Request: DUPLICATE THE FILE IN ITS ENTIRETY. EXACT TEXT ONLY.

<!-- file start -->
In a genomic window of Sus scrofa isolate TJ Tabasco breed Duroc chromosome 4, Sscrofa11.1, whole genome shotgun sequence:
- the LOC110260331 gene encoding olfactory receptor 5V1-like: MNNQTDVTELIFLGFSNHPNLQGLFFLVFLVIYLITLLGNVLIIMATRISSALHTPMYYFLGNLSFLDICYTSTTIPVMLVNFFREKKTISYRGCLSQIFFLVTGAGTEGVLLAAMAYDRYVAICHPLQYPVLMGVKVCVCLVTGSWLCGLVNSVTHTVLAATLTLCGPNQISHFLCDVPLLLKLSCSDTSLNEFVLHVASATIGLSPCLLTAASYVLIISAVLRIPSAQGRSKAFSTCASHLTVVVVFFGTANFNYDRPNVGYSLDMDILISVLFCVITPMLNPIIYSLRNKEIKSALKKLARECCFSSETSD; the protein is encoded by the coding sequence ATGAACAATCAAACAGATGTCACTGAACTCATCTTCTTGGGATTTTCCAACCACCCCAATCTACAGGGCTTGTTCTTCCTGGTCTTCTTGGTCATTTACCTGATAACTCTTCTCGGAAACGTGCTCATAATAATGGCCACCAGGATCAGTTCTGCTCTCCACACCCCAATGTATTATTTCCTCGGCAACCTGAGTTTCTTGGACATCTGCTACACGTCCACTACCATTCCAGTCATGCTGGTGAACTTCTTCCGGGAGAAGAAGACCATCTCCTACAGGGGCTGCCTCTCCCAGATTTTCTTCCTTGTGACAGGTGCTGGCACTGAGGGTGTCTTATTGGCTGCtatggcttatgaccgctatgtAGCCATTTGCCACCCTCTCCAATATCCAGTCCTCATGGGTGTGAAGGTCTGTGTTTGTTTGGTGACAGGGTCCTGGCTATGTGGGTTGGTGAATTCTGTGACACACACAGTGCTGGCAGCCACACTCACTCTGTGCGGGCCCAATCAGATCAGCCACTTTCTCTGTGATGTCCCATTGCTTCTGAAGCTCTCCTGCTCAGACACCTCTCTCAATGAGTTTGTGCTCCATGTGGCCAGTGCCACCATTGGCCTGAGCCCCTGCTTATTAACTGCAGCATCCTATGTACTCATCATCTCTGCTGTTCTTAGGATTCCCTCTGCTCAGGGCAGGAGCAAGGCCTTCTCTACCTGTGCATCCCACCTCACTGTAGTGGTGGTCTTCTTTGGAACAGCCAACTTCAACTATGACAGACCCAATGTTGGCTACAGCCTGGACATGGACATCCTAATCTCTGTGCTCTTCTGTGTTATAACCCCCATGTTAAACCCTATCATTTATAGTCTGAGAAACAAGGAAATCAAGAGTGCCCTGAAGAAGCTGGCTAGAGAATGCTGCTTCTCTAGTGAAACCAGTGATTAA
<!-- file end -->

In a genomic window of Sus scrofa isolate TJ Tabasco breed Duroc chromosome 4, Sscrofa11.1, whole genome shotgun sequence:
- the LOC110260331 gene encoding olfactory receptor 5V1-like: MNNQTDVTELIFLGFSNHPNLQGLFFLVFLVIYLITLLGNVLIIMATRISSALHTPMYYFLGNLSFLDICYTSTTIPVMLVNFFREKKTISYRGCLSQIFFLVTGAGTEGVLLAAMAYDRYVAICHPLQYPVLMGVKVCVCLVTGSWLCGLVNSVTHTVLAATLTLCGPNQISHFLCDVPLLLKLSCSDTSLNEFVLHVASATIGLSPCLLTAASYVLIISAVLRIPSAQGRSKAFSTCASHLTVVVVFFGTANFNYDRPNVGYSLDMDILISVLFCVITPMLNPIIYSLRNKEIKSALKKLARECCFSSETSD; the protein is encoded by the coding sequence ATGAACAATCAAACAGATGTCACTGAACTCATCTTCTTGGGATTTTCCAACCACCCCAATCTACAGGGCTTGTTCTTCCTGGTCTTCTTGGTCATTTACCTGATAACTCTTCTCGGAAACGTGCTCATAATAATGGCCACCAGGATCAGTTCTGCTCTCCACACCCCAATGTATTATTTCCTCGGCAACCTGAGTTTCTTGGACATCTGCTACACGTCCACTACCATTCCAGTCATGCTGGTGAACTTCTTCCGGGAGAAGAAGACCATCTCCTACAGGGGCTGCCTCTCCCAGATTTTCTTCCTTGTGACAGGTGCTGGCACTGAGGGTGTCTTATTGGCTGCtatggcttatgaccgctatgtAGCCATTTGCCACCCTCTCCAATATCCAGTCCTCATGGGTGTGAAGGTCTGTGTTTGTTTGGTGACAGGGTCCTGGCTATGTGGGTTGGTGAATTCTGTGACACACACAGTGCTGGCAGCCACACTCACTCTGTGCGGGCCCAATCAGATCAGCCACTTTCTCTGTGATGTCCCATTGCTTCTGAAGCTCTCCTGCTCAGACACCTCTCTCAATGAGTTTGTGCTCCATGTGGCCAGTGCCACCATTGGCCTGAGCCCCTGCTTATTAACTGCAGCATCCTATGTACTCATCATCTCTGCTGTTCTTAGGATTCCCTCTGCTCAGGGCAGGAGCAAGGCCTTCTCTACCTGTGCATCCCACCTCACTGTAGTGGTGGTCTTCTTTGGAACAGCCAACTTCAACTATGACAGACCCAATGTTGGCTACAGCCTGGACATGGACATCCTAATCTCTGTGCTCTTCTGTGTTATAACCCCCATGTTAAACCCTATCATTTATAGTCTGAGAAACAAGGAAATCAAGAGTGCCCTGAAGAAGCTGGCTAGAGAATGCTGCTTCTCTAGTGAAACCAGTGATTAA